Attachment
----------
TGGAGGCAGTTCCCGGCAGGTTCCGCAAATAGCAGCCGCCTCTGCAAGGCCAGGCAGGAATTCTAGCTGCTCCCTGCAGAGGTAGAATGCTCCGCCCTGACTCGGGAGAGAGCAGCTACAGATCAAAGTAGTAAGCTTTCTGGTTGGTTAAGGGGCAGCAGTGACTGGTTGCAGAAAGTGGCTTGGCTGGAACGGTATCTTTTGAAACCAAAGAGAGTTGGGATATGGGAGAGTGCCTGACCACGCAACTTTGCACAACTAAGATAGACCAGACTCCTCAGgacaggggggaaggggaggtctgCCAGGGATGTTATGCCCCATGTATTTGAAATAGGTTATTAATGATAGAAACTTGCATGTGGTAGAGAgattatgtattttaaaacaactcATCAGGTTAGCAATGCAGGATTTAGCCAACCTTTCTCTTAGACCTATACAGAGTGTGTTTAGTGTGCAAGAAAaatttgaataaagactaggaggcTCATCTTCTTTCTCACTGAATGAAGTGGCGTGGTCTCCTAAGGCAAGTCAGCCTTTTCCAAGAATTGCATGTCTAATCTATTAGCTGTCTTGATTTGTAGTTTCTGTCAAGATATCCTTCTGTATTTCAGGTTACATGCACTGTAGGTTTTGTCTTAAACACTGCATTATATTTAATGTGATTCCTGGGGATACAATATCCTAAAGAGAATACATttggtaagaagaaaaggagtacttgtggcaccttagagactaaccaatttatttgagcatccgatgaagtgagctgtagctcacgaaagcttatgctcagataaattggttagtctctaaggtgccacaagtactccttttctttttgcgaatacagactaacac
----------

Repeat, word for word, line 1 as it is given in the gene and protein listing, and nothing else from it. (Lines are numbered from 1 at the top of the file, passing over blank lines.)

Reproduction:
TGGAGGCAGTTCCCGGCAGGTTCCGCAAATAGCAGCCGCCTCTGCAAGGCCAGGCAGGAATTCTAGCTGCTCCCTGCAGAGGTAGAATGCTCCGCCCTGACTCGGGAGAGAGCAGCTACAGATCAAAGTAGTAAGCTTTCTGGTTGGTTAAGGGGCAGCAGTGACTGGTTGCAGAAAGTGGCTTGGCTGGAACGGTATCTTTTGAAACCAAAGAGAGTTGGGATATGGGAGAGTGCCTGACCACGCAACTTTGCACAACTAAGATAGACCAGACTCCTCAGgacaggggggaaggggaggtctgCCAGGGATGTTATGCCCCATGTATTTGAAATAGGTTATTAATGATAGAAACTTGCATGTGGTAGAGAgattatgtattttaaaacaactcATCAGGTTAGCAATGCAGGATTTAGCCAACCTTTCTCTTAGACCTATACAGAGTGTGTTTAGTGTGCAAGAAAaatttgaataaagactaggaggcTCATCTTCTTTCTCACTGAATGAAGTGGCGTGGTCTCCTAAGGCAAGTCAGCCTTTTCCAAGAATTGCATGTCTAATCTATTAGCTGTCTTGATTTGTAGTTTCTGTCAAGATATCCTTCTGTATTTCAGGTTACATGCACTGTAGGTTTTGTCTTAAACACTGCATTATATTTAATGTGATTCCTGGGGATACAATATCCTAAAGAGAATACATttggtaagaagaaaaggagtacttgtggcaccttagagactaaccaatttatttgagcatccgatgaagtgagctgtagctcacgaaagcttatgctcagataaattggttagtctctaaggtgccacaagtactccttttctttttgcgaatacagactaacac